By Professor Jim Al-Khalili
University of Surrey
Isaac Newton is, as most will agree, the greatest physicist of all time.
At the very least, he is the undisputed father of modern optics, or so we are told at school where our textbooks abound with his famous experiments with lenses and prisms, his study of the nature of light and its reflection, and the refraction and decomposition of light into the colours of the rainbow.
Yet, the truth is rather greyer; and I feel it important to point out that, certainly in the field of optics, Newton himself stood on the shoulders of a giant who lived 700 years earlier.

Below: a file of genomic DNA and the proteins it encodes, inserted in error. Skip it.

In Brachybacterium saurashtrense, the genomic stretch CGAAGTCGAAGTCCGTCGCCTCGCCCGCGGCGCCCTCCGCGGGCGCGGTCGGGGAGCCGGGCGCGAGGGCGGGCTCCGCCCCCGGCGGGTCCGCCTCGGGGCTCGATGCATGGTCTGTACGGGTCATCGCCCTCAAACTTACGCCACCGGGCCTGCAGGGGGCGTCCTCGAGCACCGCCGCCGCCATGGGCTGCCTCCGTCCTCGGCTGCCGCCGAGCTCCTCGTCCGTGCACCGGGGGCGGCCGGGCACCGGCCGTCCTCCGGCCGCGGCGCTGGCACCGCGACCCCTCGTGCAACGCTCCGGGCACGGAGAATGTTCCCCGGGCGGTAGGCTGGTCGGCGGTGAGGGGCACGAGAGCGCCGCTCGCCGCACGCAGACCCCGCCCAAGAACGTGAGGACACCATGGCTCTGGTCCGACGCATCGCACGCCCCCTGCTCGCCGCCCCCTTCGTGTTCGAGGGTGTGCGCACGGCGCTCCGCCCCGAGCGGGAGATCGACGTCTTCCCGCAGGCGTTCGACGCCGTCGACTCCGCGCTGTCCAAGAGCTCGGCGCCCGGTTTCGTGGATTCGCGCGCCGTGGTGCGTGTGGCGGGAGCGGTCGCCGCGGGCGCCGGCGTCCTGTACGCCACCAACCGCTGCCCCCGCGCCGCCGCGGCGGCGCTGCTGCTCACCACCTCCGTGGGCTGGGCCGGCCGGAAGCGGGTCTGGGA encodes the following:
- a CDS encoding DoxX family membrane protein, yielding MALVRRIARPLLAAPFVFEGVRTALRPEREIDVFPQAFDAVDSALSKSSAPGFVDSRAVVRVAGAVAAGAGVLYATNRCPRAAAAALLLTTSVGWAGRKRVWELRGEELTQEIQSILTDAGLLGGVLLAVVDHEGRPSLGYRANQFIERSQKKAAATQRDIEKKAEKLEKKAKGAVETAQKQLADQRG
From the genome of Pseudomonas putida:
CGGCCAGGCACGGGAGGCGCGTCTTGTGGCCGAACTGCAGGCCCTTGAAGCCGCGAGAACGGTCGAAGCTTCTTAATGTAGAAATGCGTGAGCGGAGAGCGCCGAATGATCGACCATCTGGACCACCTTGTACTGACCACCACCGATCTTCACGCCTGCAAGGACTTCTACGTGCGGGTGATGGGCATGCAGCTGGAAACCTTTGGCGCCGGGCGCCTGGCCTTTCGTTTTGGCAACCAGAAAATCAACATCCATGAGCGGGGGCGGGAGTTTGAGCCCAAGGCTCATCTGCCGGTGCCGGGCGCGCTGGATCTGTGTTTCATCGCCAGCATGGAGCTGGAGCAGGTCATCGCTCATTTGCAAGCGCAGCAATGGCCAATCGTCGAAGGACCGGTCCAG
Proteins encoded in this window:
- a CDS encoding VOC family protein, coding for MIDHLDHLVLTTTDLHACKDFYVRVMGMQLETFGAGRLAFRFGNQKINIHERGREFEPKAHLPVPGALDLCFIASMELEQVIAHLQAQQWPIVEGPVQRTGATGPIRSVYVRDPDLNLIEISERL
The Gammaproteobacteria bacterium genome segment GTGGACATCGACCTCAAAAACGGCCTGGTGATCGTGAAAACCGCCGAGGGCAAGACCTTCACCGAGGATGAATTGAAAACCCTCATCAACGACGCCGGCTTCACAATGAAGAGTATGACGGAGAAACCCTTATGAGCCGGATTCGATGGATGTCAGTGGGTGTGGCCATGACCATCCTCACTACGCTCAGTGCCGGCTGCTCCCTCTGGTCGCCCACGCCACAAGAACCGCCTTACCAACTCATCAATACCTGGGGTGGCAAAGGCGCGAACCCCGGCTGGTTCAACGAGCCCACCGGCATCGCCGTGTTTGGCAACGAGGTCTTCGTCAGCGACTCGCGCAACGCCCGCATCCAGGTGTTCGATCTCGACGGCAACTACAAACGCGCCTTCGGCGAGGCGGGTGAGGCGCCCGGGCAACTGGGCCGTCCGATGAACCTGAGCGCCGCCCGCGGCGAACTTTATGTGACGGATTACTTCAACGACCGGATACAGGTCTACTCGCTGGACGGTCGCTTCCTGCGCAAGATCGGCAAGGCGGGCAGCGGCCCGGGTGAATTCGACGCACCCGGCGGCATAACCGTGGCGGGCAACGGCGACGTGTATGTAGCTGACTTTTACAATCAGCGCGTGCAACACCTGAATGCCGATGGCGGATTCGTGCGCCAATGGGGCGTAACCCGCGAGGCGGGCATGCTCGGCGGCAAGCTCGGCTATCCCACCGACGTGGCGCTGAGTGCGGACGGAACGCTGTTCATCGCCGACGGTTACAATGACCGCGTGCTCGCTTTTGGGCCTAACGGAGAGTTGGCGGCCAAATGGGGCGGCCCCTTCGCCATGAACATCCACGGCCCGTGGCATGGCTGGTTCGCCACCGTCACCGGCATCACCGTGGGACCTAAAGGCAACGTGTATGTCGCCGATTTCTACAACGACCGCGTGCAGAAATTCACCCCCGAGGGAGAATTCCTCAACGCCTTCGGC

For, without doubt, another great physicist, who is worthy of ranking up alongside Newton, is a scientist born in AD 965 in what is now Iraq who went by the name of al-Hassan Ibn al-Haytham.